Government’s business rates reform failure slammed

Rates Expert Condemns Government Inaction As New Bills Come Into Effect
As new business rates bills come into effect on April 1 st , a leading expert and campaigner for change has condemned the “appalling inaction and spectacular lack of ambition” behind the Government’s failure to enact genuine reform.

The inequities and unfairness inherent in the business rates system have been known for some time, and of particular prominence following recent campaigning by industry bodies, ratepayers and sympathetic MPs. But despite a number of reviews and innumerable opportunities to embrace real change, ratepayers face at least five more years of unjust bills.

The Government claimed [1] it wanted to create a business rates system that “works better in the 21 st century”, and would seek to find ways to make the system “simpler, more transparent and more responsive to economic circumstances”. By any analysis, it has failed to deliver any of these aims:

Jerry Schurder, head of business rates at property consultancy Gerald Eve, said: “It is only now, with new rates bills hitting doormats, that firms can truly appreciate the cost of the Government’s failure to grasp the nettle and genuinely reform the system.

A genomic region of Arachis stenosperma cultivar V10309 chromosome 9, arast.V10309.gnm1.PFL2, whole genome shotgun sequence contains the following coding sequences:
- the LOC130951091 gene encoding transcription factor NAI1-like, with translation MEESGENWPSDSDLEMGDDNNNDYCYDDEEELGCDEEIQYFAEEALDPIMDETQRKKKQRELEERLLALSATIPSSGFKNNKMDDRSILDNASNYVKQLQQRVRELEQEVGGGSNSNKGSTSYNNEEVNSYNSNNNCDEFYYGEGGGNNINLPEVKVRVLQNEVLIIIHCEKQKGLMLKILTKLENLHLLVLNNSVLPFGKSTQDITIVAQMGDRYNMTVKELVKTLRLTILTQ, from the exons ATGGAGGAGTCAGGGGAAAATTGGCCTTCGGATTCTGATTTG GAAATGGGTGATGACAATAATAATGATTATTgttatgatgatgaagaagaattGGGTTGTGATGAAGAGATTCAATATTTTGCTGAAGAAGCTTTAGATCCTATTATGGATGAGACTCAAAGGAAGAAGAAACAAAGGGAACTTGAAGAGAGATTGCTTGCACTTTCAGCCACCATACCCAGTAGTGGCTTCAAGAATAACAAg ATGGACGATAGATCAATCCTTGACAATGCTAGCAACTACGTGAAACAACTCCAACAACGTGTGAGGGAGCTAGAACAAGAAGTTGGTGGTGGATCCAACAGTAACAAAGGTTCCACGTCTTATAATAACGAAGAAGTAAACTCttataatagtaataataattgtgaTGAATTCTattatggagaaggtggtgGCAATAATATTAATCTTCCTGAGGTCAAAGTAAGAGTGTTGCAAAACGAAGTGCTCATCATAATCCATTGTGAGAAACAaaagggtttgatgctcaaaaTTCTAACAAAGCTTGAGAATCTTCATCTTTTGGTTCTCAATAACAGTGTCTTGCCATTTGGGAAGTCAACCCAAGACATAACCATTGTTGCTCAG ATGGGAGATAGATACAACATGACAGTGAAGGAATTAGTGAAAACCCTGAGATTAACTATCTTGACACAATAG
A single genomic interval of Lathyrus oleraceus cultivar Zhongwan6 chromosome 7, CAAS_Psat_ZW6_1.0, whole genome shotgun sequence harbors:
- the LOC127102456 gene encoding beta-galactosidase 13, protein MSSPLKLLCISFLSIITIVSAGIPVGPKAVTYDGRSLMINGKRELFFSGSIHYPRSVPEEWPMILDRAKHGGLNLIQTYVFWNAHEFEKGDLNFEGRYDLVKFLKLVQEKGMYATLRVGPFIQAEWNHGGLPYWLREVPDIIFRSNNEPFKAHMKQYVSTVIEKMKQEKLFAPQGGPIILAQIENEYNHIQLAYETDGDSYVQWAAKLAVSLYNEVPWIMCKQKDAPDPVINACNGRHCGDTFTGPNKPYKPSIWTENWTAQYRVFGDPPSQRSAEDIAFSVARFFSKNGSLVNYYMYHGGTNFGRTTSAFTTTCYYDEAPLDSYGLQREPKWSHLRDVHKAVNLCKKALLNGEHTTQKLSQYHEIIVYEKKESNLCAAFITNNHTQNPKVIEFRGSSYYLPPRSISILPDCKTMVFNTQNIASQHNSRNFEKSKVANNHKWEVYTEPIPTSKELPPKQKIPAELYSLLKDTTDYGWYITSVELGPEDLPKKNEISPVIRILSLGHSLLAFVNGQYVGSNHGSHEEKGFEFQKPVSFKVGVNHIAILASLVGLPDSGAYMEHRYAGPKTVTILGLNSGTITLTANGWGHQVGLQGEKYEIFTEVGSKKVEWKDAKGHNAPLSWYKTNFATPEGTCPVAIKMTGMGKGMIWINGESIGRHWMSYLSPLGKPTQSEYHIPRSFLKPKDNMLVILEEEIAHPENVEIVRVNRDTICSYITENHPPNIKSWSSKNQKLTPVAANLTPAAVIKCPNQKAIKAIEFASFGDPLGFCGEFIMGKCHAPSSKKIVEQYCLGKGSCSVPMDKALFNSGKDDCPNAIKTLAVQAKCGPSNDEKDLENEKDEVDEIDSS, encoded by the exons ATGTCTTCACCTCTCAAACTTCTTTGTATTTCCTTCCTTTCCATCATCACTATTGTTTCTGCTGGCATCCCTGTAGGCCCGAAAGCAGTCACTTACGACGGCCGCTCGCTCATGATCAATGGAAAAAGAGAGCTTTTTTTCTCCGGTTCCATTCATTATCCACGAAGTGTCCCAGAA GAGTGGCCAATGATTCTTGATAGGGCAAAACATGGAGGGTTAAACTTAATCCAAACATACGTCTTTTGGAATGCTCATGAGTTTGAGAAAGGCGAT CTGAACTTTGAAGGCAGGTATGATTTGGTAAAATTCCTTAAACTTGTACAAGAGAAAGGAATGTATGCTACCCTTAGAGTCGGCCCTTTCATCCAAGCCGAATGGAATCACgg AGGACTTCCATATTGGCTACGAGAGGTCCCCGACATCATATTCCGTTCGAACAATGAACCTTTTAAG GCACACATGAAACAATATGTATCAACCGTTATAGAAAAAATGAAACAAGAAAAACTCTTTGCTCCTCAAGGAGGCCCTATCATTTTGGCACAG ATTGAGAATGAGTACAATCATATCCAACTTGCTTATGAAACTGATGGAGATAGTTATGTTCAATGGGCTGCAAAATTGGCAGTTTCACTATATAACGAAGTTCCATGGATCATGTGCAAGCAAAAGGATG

“UK Plc has spent the past seven years calling for reform, and the Government has had myriad chances to do so, but its consummate failure to do anything other than apply sticking plaster solutions for small businesses has hit most ratepayers hard, and will continue to do so for at least the next five years.

“Review after review has been undertaken, with firms responding consistently about the need for genuine change, but each time the Government’s response has been at best muted and at worst dismissive. It has become impossible to view the Government’s inaction throughout this time as anything other than cynical ploys designed to give the impression of action while actually kicking the issue into the long grass.

“Its flagship policy to devolve business rates to local authorities by 2020, itself criticised this week by the National Audit Office [2] , provides Government’s only response to businesses’ complaints, which is to make this a local government problem and deflect all future criticisms away from Whitehall. This Government should be ashamed of its abject failure to deliver the reforms it promised.”

1 Foreword to Administration of Business Rates Discussion Paper, HM Treasury / DCLG, April 2014 [link]

2 Planning for 100% local retention of business rates, National Audit Office, March 2017 [link]